Politicians deplore ministers' exodus
JAKARTA (JP): Instead of praise, the recent departure of seven Cabinet members has drawn criticism among politicians who deem the move as an effort to ease pressure on President B.J. Habibie when he holds his accountability speech before the People's Consultative Assembly (MPR).
Justice and Unity Party (PKP) figure Sarwono Kusumaatmadja, who is a former Cabinet member, said on Wednesday the exodus violated political ethics.
"Although lawful, if I were a minister, I would stay in the Cabinet to help the President take account of his administration and incoming members of the MPR General Session," he said at a seminar on corruption and human rights abuses.
Coordinating Minister for Economy, Finance and Industry Ginandjar Kartasasmita, Minister of Home Affairs Syarwan Hamid, State Minister of Youth Affairs and Sports Agung Laksono, Minister of Manpower Fahmi Idris, Minister of Tourism, Arts and Culture Marzuki Usman and State Minister of Public Housing and Settlement Theo L. Sambuaga quit their posts on Monday after being elected MPR members.
The 1999 Law on the Composition of the Assembly, House of Representatives, Provincial and Regency Legislatures says MPR membership is open to everybody, including ministers.
"However, they should bear in mind that they must fulfill their oaths to work until their terms end," he said.
Separately, Zarkasih Nur, outgoing chairman of the United Development Party (PPP) faction at the House, suspected the ministers' exit was aimed at maintaining the status quo.
"The exodus serves as evidence of those people's greed of power. They intentionally abandoned their administrative jobs for seats at the next Assembly," he said.
Lili Asdjudiredja, a legislator of the ruling Golkar Party, alleged the resigned ministers were trying to escape investigations into corruption leveled on them in the past.
"It will be ironic if the ministers changed costume to gain political immunity in case investigation into their alleged involvement in corruption cases in the past is launched," said Lili, who chaired the House special committee in charge of probes into the Bank Bali scandal.
Separately, Fahmi Idris denied accusations that he resigned to help Golkar gain more support for Habibie's presidential bid.
Fahmi, Theo and Agung are deputies to Golkar chairman Akbar Tandjung and are members of a team responsible to make Habibie's presidential campaign a success.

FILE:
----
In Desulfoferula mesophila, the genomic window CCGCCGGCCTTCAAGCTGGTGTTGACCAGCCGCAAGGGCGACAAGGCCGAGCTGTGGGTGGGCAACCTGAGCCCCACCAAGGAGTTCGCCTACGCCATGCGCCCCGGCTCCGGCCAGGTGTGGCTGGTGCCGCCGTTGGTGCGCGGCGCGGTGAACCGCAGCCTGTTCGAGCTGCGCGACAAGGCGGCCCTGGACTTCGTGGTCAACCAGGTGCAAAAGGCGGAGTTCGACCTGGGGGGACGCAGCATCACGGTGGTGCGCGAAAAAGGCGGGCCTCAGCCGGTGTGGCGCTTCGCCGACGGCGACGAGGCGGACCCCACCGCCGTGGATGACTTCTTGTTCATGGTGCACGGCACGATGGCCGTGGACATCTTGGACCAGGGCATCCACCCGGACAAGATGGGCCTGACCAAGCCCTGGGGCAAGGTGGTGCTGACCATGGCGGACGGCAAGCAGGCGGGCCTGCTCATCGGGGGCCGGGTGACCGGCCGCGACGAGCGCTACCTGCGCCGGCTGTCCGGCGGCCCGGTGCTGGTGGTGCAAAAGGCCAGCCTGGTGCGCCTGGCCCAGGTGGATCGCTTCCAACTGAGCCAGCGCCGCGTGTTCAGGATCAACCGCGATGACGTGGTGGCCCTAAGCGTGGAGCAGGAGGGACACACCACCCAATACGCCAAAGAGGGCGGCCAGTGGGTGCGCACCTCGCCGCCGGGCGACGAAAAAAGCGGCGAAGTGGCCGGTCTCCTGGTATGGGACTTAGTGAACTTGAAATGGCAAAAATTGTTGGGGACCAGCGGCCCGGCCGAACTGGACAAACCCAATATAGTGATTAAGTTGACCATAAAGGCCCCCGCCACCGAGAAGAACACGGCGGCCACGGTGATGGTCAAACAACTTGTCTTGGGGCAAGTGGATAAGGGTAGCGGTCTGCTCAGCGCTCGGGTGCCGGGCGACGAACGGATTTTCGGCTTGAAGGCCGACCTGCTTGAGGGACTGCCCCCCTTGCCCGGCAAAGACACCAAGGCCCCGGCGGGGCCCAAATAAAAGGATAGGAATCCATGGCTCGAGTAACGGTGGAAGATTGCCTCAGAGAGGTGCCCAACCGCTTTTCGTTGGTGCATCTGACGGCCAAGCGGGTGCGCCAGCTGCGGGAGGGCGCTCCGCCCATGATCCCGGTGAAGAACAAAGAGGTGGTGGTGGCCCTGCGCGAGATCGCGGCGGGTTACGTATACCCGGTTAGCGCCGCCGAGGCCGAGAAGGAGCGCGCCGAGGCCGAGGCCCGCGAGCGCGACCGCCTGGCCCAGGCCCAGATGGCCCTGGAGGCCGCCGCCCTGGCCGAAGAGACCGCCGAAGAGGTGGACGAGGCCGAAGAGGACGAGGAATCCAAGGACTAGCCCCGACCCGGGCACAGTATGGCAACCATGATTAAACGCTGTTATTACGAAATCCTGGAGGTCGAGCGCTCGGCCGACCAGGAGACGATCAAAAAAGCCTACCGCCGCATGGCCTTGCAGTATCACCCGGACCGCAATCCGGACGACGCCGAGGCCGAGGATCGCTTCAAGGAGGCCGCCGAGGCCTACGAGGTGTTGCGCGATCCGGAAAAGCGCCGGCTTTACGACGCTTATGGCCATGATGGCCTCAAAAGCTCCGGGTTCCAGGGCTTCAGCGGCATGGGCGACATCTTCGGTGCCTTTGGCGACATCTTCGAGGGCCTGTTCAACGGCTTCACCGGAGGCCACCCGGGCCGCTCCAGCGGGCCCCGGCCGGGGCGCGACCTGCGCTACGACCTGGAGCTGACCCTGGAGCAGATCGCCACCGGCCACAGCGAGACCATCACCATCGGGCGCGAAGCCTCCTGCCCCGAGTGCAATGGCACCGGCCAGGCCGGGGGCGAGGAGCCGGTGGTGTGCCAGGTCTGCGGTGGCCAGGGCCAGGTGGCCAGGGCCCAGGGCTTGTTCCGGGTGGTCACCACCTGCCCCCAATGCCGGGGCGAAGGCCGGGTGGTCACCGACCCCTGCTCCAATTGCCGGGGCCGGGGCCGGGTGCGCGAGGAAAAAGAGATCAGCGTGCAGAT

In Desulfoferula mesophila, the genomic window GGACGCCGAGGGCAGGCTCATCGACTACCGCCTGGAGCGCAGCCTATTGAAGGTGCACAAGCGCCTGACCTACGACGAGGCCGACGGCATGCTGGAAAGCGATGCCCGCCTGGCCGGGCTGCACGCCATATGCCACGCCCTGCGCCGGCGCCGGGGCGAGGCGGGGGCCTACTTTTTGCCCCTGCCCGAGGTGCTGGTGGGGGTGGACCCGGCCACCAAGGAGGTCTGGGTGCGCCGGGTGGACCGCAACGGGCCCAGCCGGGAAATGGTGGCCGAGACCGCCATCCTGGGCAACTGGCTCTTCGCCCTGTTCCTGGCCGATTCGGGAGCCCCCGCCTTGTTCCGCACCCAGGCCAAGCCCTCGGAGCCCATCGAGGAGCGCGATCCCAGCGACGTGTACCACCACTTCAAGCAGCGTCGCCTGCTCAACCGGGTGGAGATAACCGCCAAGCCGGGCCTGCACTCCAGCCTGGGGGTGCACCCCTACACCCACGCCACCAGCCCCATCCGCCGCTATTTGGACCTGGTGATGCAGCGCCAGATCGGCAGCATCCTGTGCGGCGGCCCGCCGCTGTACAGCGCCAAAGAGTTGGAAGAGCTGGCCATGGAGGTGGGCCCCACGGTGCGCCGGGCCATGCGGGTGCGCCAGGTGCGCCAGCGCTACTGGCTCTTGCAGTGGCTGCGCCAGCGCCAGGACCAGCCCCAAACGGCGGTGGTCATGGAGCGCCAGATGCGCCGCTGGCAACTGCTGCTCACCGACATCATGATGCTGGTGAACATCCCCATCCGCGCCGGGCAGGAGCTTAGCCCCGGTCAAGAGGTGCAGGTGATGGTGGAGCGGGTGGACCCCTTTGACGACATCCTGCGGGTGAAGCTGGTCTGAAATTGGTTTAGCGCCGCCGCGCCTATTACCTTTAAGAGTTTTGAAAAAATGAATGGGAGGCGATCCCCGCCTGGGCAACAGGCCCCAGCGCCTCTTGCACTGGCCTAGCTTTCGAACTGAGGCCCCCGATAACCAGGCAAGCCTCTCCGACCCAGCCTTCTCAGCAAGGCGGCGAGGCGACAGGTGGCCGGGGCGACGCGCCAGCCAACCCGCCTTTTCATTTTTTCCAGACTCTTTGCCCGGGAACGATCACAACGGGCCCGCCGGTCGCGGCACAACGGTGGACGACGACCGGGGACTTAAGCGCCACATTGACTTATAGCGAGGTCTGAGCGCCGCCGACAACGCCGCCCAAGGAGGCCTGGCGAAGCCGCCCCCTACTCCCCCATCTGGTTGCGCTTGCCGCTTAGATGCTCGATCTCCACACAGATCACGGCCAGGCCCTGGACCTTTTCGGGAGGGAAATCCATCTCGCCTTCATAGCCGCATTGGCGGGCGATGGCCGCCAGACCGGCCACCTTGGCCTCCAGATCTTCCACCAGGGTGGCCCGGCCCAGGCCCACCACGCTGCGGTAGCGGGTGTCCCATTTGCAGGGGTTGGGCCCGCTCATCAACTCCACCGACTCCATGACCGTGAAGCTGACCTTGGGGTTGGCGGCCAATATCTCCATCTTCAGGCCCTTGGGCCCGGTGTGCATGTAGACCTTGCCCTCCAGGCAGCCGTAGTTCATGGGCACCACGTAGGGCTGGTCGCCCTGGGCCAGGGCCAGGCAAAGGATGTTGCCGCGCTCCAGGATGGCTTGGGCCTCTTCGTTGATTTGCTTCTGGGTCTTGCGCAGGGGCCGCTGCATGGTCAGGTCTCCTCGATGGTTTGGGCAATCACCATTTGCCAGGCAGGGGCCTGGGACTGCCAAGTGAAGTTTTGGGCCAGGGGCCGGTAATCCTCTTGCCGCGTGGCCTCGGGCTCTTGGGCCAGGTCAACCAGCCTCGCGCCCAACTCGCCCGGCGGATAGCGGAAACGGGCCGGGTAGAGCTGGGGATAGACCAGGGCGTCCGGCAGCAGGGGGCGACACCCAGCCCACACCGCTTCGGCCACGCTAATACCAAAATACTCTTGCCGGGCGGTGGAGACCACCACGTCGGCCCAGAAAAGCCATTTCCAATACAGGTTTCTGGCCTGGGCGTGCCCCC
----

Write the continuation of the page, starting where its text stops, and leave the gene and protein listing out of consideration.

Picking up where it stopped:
Fahmi said he and other ministers decided to resign to enable them to focus on more important duties during the MPR General Session.
Separately, the Indonesian Chamber of Commerce and Industry (Kadin) decided on Wednesday to dismiss Adiwarsita Adinegoro, head of the chamber's forestry and plantation division, for defying an order to decline his nomination as a People's Consultative Assembly (MPR) legislator.
Kadin's secretary-general Iman Sucipto Umar said in a statement that Adiwarsita would not represent the chamber, one of the interest groups selected to fill 65 seats in the MPR.
The General Elections Commission appointed Adiwarsita, disregarding the chamber's nomination of chairman Aburizal Bakrie.
In Yogyakarta, former minister of finance Fuad Bawazier secured a berth at the MPR as one of the province's five representatives.
The Indonesian Democratic Party of Struggle (PDI Perjuangan) grabbed two MPR seats with the elections of Arief Nursediyanto and Katin Subiantoro, while PAN and the Golkar Party obtained one seat each with the respective appointments of Purdi Chandra and Herman Prayitno.
In Ujungpandang, South Sulawesi, hundreds of students vacated the provincial legislative council on Wednesday after a two-day sit-in. Acting chairman of the council Morra Karaeng Bilu promised to heed their demand to review Monday's election of controversial Golkar figure Arnold A. Baramuli as the province's representative to the MPR.
Baramuli, who is a close ally of Habibie, has become the target of public and legislative outrage for his alleged involvement in the Bank Bali scandal. (30/44/emf/rms/43)